OF SHEA TWIN BILLS WITH ASTROS-
    TUES. AUG. 31-TWI-NIGHTER
    WED SEPT. 1-DOUBLEHEADER

    So the Met's played 4 games in two days? Not something you see very often.
    Yep, and lost 3 of 4.

    Interestingly, they then did it again to finish the season, on Oct 2 and 3 against the Phillies. Lost 3 of 4 of those too. Oct 2 Game 1 they lost 6-0 to Jim Bunning, striking out 10, then an 18 inning 0-0 tie with Chris Short striking out 18 to tie the record, but called because of a Saturday night curfew. So 27 innings, 28 Ks, no Met runs. Then on Oct 3 they lost 3-1, 3-1 (one in 13) to close the season. 4 games, 2 days, 49 innings, 2 runs. Tough way to close out 1965!

    Leave a comment:


  • WillMissShea
    replied
    TWO FOR THE MONEY DEP'T
    RAINED OUT HOUSTON DOUBLEHEADER
    OF JULY 11 RESCHEDULED FOR PAIR
    OF SHEA TWIN BILLS WITH ASTROS-
    TUES. AUG. 31-TWI-NIGHTER
    WED SEPT. 1-DOUBLEHEADER

    So the Met's played 4 games in two days? Not something you see very often.

    Leave a comment:


  • Mongoose
    replied
    Originally posted by dstoffa View Post
    And what may amaze people today is that all those people in the Upper Deck didn't help themselves to a free upgrade during garbage time... Not even to Upper Box Seats...
    Probably because there weren't obstructions and disappearing outfield corners everywhere, like Coupon Field.

    Leave a comment:


  • dstoffa
    replied
    Originally posted by alpineinc View Post
    Saturday, August 7, 1965, Cubs in town, 12,766 on hand, Galen Cisco vs. the Cubs' Bill Faul.
    And what may amaze people today is that all those people in the Upper Deck didn't help themselves to a free upgrade during garbage time... Not even to Upper Box Seats...

    Leave a comment:


  • alpineinc
    replied
    Saturday, August 7, 1965, Cubs in town, 12,766 on hand, Galen Cisco vs. the Cubs' Bill Faul. Johnny Lewis would line hard to Faul for the first out, knocking him out of the game with future Met Cal Koonce taking over. Koonce and Co. would hold the Amazins to one run as Chicago won, 7-1 - Cubs had only 3 hits, but Billy Williams went 2-5 with a 2-run double in the 5th and a 3 run HR (125th of his career) in the 7th to put it away. Chicago remained in 8th place after the win, with the Mets falling to a far-and-away league worst 34-76, 13 games behind the 9th place Astros.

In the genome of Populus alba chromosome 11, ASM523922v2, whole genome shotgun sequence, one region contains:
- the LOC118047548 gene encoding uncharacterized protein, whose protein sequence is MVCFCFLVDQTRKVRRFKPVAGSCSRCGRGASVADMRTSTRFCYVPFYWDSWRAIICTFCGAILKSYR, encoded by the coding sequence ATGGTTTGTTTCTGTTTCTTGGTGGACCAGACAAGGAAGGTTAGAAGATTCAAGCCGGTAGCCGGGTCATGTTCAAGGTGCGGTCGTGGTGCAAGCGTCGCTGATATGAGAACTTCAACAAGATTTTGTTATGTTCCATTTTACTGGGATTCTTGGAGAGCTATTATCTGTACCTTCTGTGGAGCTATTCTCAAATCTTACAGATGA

Be sure to check out the HUGE size links underneath each pic (too big to imbed here) for close ups, especially of the first shot, with ushers, pennants, other cool stuff!

    shea8765a.jpg

    HUGE size


    Top of the 3rd inning, 2 outs and the Cubs' Don Landrum up, who Cisco would strike out to end the half inning.

    Scoreboard reads:

    TWO FOR THE MONEY DEP'T
    RAINED OUT HOUSTON DOUBLEHEADER
    OF JULY 11 RESCHEDULED FOR PAIR
    OF SHEA TWIN BILLS WITH ASTROS-
    TUES. AUG. 31-TWI-NIGHTER
    WED SEPT. 1-DOUBLEHEADER

    shea8765b.jpg

    HUGE size


    August day at old Shea

    shea8765c.jpg

    HUGE size


    shea8765d.jpg

    HUGE size


    shea8765e.jpg

    HUGE size
    Last edited by alpineinc; 12-15-2015, 05:49 PM.

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  • alpineinc
    replied
    <- Great pic! Did a little sleuthing, and turns out Tug and the others signed new contracts for 1973 on that date (and welcomed brand new Met Felix Millan into the fold). With the signing, McGraw became the "highest-paid relief pitcher in baseball history" with his exorbitant $75,000 contract. Ya Gotta Believe!

    shea73.jpg

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  • WillMissShea
    replied
    Yogi and some of the guys

    Haven't seen this posted before. I wonder what these guys were doing at Shea on 1/31/1973. Maybe heading to spring training? These are those funky Met's wool caps that Tug McGraw was seen with earlier in the thread. Don't remember people wearing them. Funny how in the dead of winter the bullpen cart is still around!






    image.JPG

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  • Gary Dunaier
    replied
    Originally posted by alpineinc View Post
    Shriners, July 1964, possibly here before.
    Jason Antos' Shea Stadium (NY) (Images of Baseball) has a number of photos from that event... however, most are the same view, taken from the same vantage point. If you're not a Shriner and wouldn't know the significance, they're essentially the same photo.

    Leave a comment:


  • Matt The Hammer
    replied
    Now that was a good video!

    Leave a comment:


  • Blue387
    replied
    WS1986 Gm7: Fans tumble as temporary wall comes down
    10/27/86: Fans down the right field line take a tumble as the temporary wall on auxiliary seating comes apart

    Leave a comment:


  • Blue387
    replied
    [email protected]: Murphy connects for his first MLB homer
    8/9/08: Daniel Murphy puts two on the board with a two-run homer to left, recording his first Major League home run

    Leave a comment: